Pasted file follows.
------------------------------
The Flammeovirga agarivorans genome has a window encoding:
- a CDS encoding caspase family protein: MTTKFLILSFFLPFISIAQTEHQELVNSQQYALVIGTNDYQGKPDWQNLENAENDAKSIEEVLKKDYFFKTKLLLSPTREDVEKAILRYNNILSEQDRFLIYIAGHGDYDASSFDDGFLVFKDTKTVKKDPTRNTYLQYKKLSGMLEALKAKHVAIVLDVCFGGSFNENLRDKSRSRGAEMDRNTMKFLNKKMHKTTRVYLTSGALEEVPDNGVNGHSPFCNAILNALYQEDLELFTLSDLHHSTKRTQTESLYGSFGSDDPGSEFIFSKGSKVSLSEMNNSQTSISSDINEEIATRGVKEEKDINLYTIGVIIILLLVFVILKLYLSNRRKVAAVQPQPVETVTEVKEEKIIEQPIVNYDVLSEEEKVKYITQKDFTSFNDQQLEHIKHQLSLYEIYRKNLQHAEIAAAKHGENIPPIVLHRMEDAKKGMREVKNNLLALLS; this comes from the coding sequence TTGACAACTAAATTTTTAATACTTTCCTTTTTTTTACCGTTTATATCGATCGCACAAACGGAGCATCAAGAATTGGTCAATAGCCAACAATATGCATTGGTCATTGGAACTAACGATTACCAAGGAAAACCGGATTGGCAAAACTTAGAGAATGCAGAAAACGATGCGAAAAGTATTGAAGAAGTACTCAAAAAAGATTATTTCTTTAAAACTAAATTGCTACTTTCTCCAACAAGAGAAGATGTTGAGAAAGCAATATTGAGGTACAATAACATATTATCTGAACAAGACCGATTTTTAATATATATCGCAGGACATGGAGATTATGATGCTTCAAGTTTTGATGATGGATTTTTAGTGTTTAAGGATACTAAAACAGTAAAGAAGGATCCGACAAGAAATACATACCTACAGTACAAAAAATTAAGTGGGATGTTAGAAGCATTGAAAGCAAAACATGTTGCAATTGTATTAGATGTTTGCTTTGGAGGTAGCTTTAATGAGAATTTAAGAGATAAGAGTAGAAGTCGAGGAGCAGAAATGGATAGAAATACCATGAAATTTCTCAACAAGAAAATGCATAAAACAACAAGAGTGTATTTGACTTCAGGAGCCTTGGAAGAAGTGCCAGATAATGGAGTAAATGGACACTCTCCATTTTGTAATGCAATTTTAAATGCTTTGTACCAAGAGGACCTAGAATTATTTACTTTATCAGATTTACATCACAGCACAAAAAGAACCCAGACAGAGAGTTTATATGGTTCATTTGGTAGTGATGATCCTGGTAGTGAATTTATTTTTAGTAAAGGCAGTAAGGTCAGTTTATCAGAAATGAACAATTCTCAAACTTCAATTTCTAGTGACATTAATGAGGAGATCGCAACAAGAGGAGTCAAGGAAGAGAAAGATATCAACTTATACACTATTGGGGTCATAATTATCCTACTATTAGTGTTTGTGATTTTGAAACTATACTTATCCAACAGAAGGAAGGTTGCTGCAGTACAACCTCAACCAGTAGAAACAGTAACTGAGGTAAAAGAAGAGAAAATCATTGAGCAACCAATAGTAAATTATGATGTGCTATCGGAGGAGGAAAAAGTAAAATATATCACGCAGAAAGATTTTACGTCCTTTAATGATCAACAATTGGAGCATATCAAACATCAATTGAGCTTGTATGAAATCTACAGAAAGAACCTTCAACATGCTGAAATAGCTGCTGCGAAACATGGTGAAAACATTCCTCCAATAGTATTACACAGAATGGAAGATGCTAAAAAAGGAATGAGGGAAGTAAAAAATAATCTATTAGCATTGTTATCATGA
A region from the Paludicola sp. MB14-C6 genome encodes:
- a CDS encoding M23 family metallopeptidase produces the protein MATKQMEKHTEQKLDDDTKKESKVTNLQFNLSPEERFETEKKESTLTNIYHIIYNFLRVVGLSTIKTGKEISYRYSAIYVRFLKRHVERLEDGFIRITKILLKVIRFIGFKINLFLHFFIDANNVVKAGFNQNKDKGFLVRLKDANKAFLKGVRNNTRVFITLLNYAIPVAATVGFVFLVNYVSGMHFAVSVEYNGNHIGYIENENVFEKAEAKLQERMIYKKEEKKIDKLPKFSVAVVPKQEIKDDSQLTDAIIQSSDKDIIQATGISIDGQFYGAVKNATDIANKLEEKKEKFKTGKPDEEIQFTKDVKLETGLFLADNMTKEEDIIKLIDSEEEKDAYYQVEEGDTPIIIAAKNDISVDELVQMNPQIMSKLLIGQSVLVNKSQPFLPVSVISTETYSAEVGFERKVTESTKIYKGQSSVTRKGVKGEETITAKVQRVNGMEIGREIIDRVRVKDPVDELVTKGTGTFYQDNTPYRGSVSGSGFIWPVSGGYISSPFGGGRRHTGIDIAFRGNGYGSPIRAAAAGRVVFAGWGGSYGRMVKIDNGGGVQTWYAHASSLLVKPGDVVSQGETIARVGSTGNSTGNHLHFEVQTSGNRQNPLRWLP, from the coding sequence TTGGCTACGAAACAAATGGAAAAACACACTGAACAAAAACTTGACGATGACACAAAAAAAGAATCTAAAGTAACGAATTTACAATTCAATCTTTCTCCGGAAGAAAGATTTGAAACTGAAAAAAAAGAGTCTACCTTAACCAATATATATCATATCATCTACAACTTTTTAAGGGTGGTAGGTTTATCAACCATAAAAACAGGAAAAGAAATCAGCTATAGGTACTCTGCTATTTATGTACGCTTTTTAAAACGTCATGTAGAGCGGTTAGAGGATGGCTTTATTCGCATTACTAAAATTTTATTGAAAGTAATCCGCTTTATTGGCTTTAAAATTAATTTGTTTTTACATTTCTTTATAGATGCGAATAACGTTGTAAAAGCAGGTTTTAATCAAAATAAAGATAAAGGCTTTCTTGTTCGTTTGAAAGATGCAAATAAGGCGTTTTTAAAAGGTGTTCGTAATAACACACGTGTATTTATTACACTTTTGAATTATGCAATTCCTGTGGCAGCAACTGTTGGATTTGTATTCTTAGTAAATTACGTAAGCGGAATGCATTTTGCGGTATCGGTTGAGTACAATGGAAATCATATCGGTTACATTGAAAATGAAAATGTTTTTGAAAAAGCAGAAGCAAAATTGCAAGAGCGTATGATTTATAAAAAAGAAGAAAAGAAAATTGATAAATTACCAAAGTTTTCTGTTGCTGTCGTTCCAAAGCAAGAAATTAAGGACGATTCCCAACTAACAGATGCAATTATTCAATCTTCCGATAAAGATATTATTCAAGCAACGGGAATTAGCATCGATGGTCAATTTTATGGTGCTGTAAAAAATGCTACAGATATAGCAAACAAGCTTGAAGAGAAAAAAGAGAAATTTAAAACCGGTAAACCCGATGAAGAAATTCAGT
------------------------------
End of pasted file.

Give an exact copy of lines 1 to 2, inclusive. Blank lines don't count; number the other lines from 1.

The Flammeovirga agarivorans genome has a window encoding:
- a CDS encoding caspase family protein: MTTKFLILSFFLPFISIAQTEHQELVNSQQYALVIGTNDYQGKPDWQNLENAENDAKSIEEVLKKDYFFKTKLLLSPTREDVEKAILRYNNILSEQDRFLIYIAGHGDYDASSFDDGFLVFKDTKTVKKDPTRNTYLQYKKLSGMLEALKAKHVAIVLDVCFGGSFNENLRDKSRSRGAEMDRNTMKFLNKKMHKTTRVYLTSGALEEVPDNGVNGHSPFCNAILNALYQEDLELFTLSDLHHSTKRTQTESLYGSFGSDDPGSEFIFSKGSKVSLSEMNNSQTSISSDINEEIATRGVKEEKDINLYTIGVIIILLLVFVILKLYLSNRRKVAAVQPQPVETVTEVKEEKIIEQPIVNYDVLSEEEKVKYITQKDFTSFNDQQLEHIKHQLSLYEIYRKNLQHAEIAAAKHGENIPPIVLHRMEDAKKGMREVKNNLLALLS; this comes from the coding sequence TTGACAACTAAATTTTTAATACTTTCCTTTTTTTTACCGTTTATATCGATCGCACAAACGGAGCATCAAGAATTGGTCAATAGCCAACAATATGCATTGGTCATTGGAACTAACGATTACCAAGGAAAACCGGATTGGCAAAACTTAGAGAATGCAGAAAACGATGCGAAAAGTATTGAAGAAGTACTCAAAAAAGATTATTTCTTTAAAACTAAATTGCTACTTTCTCCAACAAGAGAAGATGTTGAGAAAGCAATATTGAGGTACAATAACATATTATCTGAACAAGACCGATTTTTAATATATATCGCAGGACATGGAGATTATGATGCTTCAAGTTTTGATGATGGATTTTTAGTGTTTAAGGATACTAAAACAGTAAAGAAGGATCCGACAAGAAATACATACCTACAGTACAAAAAATTAAGTGGGATGTTAGAAGCATTGAAAGCAAAACATGTTGCAATTGTATTAGATGTTTGCTTTGGAGGTAGCTTTAATGAGAATTTAAGAGATAAGAGTAGAAGTCGAGGAGCAGAAATGGATAGAAATACCATGAAATTTCTCAACAAGAAAATGCATAAAACAACAAGAGTGTATTTGACTTCAGGAGCCTTGGAAGAAGTGCCAGATAATGGAGTAAATGGACACTCTCCATTTTGTAATGCAATTTTAAATGCTTTGTACCAAGAGGACCTAGAATTATTTACTTTATCAGATTTACATCACAGCACAAAAAGAACCCAGACAGAGAGTTTATATGGTTCATTTGGTAGTGATGATCCTGGTAGTGAATTTATTTTTAGTAAAGGCAGTAAGGTCAGTTTATCAGAAATGAACAATTCTCAAACTTCAATTTCTAGTGACATTAATGAGGAGATCGCAACAAGAGGAGTCAAGGAAGAGAAAGATATCAACTTATACACTATTGGGGTCATAATTATCCTACTATTAGTGTTTGTGATTTTGAAACTATACTTATCCAACAGAAGGAAGGTTGCTGCAGTACAACCTCAACCAGTAGAAACAGTAACTGAGGTAAAAGAAGAGAAAATCATTGAGCAACCAATAGTAAATTATGATGTGCTATCGGAGGAGGAAAAAGTAAAATATATCACGCAGAAAGATTTTACGTCCTTTAATGATCAACAATTGGAGCATATCAAACATCAATTGAGCTTGTATGAAATCTACAGAAAGAACCTTCAACATGCTGAAATAGCTGCTGCGAAACATGGTGAAAACATTCCTCCAATAGTATTACACAGAATGGAAGATGCTAAAAAAGGAATGAGGGAAGTAAAAAATAATCTATTAGCATTGTTATCATGA